Patty Khuly

There’s no doubt about it, profit is a dirty word. If you thought otherwise, the recent Wall Street protests should’ve shifted your perspective on the subject. But is it fair to wail on profit, per se, when the truth is that most everyone reading this has to earn a living somehow — aka, turn a profit?

So it is with veterinary hospitals.

We bring together the raw materials, the overhead and the talent needed to run a practice and charge you (our clients) for services rendered to your pets (our patients), so we can pay for all those things we supplied. What’s left over is called profit.

This profit can either be taxed (at a high corporate rate) and taken home to add directly to the personal wealth of the hospital owners or it can be reinvested in the business (as when bonuses are paid to employees or new equipment is purchased). That’s how for-profit businesses work.

Interestingly, not-for-profit hospitals work much the same. The fundamental difference is that no one ever gets to take home the leftovers. Anything that remains after costs are covered gets plowed right back into the enterprise. So no one ever has to take a hit on those high corporate taxes.

This simplistic rendering is pretty much all you need to know. Everything else is just window dressing; much of it moralistic stuff our culture has applied to these two kinds of operations. As in:

For profit = bad.
Not-for-profit = good.

And veterinarians in not-for-profit hospitals don't necessarily make less money than their for-profit counterparts. (Ask Elizabeth Dole how much she took down while she headed the American Red Cross and you’ll get an idea of just how lucrative not-for-profiteering can be.)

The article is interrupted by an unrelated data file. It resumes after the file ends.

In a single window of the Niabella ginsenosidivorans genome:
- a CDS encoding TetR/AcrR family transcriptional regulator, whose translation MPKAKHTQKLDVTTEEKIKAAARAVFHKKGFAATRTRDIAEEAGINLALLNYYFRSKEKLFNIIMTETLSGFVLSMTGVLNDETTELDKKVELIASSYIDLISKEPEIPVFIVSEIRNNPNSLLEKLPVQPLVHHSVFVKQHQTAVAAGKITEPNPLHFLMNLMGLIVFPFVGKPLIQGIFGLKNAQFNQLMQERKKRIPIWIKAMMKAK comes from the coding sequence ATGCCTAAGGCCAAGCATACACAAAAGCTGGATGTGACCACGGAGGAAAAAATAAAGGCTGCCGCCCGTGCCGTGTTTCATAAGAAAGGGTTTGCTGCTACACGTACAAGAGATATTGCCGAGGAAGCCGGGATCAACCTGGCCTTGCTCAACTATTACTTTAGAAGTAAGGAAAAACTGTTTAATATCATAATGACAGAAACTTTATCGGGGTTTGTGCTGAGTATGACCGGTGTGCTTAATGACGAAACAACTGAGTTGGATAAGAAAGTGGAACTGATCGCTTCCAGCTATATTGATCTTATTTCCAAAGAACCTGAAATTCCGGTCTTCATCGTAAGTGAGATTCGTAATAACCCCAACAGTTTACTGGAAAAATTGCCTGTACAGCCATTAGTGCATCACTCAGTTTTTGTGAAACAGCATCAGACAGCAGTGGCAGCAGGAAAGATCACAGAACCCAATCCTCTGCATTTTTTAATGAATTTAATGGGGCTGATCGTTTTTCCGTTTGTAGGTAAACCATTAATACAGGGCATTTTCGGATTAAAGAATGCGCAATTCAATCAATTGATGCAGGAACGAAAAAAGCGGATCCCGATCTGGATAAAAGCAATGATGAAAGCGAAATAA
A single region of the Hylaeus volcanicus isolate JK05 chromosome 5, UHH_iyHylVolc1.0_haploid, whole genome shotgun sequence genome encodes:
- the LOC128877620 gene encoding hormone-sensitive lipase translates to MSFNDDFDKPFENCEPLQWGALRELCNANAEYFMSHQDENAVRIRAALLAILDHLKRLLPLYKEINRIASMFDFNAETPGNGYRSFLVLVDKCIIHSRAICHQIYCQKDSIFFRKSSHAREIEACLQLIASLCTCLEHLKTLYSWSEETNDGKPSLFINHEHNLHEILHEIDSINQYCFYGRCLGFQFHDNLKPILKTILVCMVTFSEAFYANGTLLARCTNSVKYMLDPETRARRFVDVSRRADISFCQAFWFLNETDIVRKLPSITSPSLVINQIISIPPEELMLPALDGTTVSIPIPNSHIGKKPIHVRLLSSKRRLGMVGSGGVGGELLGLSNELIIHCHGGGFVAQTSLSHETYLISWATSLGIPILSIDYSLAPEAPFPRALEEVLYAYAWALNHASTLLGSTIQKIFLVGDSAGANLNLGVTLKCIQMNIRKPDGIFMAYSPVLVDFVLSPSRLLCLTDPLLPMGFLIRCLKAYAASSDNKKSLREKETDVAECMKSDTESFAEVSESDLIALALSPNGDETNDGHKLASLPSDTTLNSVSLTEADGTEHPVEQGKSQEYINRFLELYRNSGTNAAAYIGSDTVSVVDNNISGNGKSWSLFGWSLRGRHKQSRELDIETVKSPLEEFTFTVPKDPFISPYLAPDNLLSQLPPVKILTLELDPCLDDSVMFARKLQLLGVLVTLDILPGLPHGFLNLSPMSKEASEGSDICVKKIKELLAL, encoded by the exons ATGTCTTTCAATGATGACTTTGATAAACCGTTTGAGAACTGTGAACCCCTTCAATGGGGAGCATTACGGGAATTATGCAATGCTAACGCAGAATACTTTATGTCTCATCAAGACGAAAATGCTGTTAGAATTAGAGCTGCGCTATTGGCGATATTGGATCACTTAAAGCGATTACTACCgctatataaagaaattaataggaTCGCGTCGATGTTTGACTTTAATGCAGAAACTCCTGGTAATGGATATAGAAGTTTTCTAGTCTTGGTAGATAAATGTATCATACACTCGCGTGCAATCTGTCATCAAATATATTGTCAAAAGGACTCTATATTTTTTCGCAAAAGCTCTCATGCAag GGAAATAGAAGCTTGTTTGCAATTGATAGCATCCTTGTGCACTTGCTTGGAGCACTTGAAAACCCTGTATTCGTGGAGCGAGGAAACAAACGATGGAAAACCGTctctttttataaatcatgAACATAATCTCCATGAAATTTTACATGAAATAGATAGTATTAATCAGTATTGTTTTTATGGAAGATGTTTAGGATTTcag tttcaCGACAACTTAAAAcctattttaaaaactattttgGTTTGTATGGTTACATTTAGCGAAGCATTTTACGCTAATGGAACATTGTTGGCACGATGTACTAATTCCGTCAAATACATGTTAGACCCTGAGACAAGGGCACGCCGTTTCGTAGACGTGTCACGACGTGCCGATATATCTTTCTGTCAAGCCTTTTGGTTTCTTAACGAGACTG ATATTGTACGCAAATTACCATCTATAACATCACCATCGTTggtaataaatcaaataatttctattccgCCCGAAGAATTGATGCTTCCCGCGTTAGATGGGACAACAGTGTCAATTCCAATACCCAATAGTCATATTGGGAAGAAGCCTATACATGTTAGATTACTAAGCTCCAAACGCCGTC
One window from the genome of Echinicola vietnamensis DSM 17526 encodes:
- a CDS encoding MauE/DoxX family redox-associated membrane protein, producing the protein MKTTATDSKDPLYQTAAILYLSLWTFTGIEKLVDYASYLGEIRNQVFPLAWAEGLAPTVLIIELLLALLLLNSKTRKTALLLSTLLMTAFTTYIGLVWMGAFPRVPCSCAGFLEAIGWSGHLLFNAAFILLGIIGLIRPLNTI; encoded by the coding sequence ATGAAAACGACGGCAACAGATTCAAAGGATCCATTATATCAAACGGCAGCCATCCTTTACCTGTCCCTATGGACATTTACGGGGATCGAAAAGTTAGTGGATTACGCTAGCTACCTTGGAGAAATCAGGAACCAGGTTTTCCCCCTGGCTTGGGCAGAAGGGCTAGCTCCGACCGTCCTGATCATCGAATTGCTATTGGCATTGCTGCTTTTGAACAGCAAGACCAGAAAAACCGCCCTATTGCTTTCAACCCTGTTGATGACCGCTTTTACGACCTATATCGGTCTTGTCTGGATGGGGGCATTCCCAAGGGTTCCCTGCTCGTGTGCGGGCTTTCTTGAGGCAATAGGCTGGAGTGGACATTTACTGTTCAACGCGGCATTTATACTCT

My point? Both versions of the same entity are businesses.

So why am I belaboring it? Because it irks me to no end that:

  • Pet owners assume that not-for-profit establishments are always run by gold-hearted do-gooders who have no profit motive.
  • Conversely, it is also assumed that veterinarians who own or work in for-profit business environments are less altruistic, are interested in higher payouts or both.

These misconceptions about how veterinary practices work are born of pop culture business jargon, mostly because profit is such a darnanbly dirty word.

Which makes little sense to me, really. Profit used to have such fine connotations. But now that it’s been co-opted by modern-day robber barons and their detractors alike, veterinarians like me are sometimes treated as if we have no right to employ this foul word in a veterinary hospital setting.

And nowhere is that more true than when clients with no cash and devastatingly ill or injured pets expect us to pay for the premium services that will save their lives. “How can you think of profit at a time like this?” they ask, as if we are being heartless. Do they not understand how heartbreaking it is to have to make such devastating decisions on a daily basis? That we have to live with ourselves after euthanizing a patient because the owner cannot afford care we could have provided? That we, too, take home the grief, albeit in a much smaller way?

Yet how can we not make those tough decisions when we still have to pay the staff at the end of the week? Pay for the phone and the lights? Pay our own mortgages?

So here’s where I offer my rejoinder: It’s not profit that’s the dirty word; it’s greed. And in my experience, greed is in shockingly short supply in the veterinary profession relative to almost every other industry I can think of. But then that’s not exactly much of a defense given the world we currently live in, is it?

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